Show Less
Restricted access

Poverty and Inequality in Ecuador, Brazil and Mexico after the 2008 Global Crisis

Series:

Lukasz Czarnecki, Erik Balleza and Mayra Saenz

How deep is the impact of the 2008 global crisis on Ecuador, Brazil and Mexico? Although having similar experience with the policies of the Washington Consensus, Ecuador, Brazil and Mexico have established different concepts of social and economic development during the last decade. These differences could also be observed during and after the global crisis in 2008. In contrast to the social anti-neoliberal policy implemented in Ecuador and the progressive social and economic policy in Brazil, Mexico has been carrying out the policy of continued neoliberalism. One of the conclusions drawn is that Mexico faces abysmal inequalities and persistence of poverty, which are not only explicated by historical roots, but also by strong applications of neoliberal policies.
Show Summary Details
Restricted access

Part I

Extract



Introduction

Lukasz Czarnecki

The central question is how deep is the impact of the 2008 global crisis in Ecuador, Brazil and Mexico? Since the beginning of the crisis, researches have examined the causes, consequences and circumstances of it. What is so unique in the analysis, which the reader will find in this volume? First of all, the uniqueness of this book is in the comparison of three Latin American countries: Ecuador, Brazil and Mexico. Second, a multidisciplinary approach to analyze the crisis was implemented. Not only the economic issue, but also the social implications will be presented. Third, the uniqueness of the analysis of three cases is in the different perspectives and focuses. Fourth, very few analyses focus on the social inequality and poverty during the 2008 crisis.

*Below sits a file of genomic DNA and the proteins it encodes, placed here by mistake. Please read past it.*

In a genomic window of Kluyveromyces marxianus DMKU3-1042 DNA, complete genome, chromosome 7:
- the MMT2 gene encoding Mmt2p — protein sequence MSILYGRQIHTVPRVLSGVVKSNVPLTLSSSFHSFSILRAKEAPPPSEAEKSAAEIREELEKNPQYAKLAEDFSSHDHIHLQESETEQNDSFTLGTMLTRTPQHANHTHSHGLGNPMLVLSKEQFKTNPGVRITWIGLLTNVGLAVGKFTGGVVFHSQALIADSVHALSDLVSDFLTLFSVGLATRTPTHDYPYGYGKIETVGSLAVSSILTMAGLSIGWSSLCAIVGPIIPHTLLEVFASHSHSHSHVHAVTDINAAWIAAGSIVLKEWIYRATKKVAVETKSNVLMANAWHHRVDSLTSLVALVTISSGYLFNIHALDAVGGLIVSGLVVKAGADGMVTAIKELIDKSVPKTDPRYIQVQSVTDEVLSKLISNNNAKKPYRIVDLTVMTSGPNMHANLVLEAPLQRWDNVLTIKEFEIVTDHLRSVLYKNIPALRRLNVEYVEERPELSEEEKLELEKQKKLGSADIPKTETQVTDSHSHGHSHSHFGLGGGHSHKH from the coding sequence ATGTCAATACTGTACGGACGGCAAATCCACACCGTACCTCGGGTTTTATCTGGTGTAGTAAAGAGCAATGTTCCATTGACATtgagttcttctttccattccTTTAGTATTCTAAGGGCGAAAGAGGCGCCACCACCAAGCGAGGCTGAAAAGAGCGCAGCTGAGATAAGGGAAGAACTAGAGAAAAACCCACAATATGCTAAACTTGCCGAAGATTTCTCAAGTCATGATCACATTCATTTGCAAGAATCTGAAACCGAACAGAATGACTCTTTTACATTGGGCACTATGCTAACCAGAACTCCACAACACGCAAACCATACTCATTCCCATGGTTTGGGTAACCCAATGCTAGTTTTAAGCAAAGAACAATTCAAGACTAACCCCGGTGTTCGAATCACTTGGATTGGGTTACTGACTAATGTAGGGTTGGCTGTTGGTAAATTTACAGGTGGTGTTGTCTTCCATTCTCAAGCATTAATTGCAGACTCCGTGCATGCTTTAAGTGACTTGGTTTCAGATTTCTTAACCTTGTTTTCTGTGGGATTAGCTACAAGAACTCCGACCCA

Latin American countries have been characterized by persistence of inequality, poverty and income concentration for decades, even for centuries. Most of these countries implemented the neoliberal structural polices in the 1980s. Privatization, deregulation and liberalization of macroeconomic policy constituted these neoliberal reforms. However, Ecuador, Brazil and Mexico have instituted different concepts of social and economic development during the last decade. These differences were also perceived during the time of crisis including the implementation countercyclical measures in 2008. In Ecuador, president Rafael Correa implemented the “social anti-neoliberal” policy. In Brazil, the “progressive” social and economic policy was instituted by president Luiz Inácio Lula da Silva (2003-2011) and carried out by president Dilma Rousseff. In...

You are not authenticated to view the full text of this chapter or article.

This site requires a subscription or purchase to access the full text of books or journals.

Do you have any questions? Contact us.

Or login to access all content.